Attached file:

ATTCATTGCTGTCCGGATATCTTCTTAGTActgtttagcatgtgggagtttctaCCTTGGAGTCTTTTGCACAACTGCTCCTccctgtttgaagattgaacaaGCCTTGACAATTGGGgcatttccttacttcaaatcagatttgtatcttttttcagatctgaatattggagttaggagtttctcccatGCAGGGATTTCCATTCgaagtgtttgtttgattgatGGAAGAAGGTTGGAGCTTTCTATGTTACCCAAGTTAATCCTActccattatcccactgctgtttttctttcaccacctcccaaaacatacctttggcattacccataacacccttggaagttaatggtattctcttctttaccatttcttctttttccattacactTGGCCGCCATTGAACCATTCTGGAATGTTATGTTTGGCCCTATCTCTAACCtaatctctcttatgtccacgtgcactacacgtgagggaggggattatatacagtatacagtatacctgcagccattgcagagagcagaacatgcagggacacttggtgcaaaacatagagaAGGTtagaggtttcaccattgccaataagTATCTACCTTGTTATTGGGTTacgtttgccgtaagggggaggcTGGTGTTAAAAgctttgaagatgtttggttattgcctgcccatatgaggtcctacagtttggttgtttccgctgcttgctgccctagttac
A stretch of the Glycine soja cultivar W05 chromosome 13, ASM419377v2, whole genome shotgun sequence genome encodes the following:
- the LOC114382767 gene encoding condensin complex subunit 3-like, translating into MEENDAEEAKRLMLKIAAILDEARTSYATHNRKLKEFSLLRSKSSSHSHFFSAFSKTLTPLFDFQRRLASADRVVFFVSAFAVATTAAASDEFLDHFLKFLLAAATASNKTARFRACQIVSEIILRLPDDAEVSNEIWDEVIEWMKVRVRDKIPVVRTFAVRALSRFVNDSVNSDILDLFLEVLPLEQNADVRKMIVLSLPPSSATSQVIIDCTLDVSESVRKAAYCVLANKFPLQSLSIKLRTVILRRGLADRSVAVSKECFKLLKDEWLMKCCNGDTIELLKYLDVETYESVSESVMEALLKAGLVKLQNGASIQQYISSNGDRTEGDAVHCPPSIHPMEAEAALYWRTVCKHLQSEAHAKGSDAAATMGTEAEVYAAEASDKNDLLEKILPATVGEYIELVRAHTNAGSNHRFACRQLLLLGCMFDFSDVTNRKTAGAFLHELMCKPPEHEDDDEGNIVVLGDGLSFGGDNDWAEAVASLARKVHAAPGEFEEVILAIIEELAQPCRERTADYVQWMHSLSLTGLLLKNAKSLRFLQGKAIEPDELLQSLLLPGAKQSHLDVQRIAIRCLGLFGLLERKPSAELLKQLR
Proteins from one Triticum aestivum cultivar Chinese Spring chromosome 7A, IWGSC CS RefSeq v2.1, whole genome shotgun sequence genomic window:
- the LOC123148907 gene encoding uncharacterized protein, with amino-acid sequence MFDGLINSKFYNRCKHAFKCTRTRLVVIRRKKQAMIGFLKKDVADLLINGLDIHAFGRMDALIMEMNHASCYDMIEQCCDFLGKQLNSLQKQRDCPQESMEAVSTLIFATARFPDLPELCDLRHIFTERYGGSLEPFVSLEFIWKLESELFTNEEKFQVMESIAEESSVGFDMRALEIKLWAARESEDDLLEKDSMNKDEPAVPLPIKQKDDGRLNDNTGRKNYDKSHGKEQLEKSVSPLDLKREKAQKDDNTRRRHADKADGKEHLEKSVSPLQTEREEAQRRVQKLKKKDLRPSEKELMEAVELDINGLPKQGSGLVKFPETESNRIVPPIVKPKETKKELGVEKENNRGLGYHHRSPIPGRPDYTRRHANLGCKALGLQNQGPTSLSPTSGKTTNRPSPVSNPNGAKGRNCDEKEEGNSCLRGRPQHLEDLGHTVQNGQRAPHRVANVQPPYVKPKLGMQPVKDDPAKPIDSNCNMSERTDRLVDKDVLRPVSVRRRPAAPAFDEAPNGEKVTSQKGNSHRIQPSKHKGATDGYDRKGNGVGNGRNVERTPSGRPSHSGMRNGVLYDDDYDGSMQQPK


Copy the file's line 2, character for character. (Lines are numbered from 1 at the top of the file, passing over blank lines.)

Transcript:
A stretch of the Glycine soja cultivar W05 chromosome 13, ASM419377v2, whole genome shotgun sequence genome encodes the following: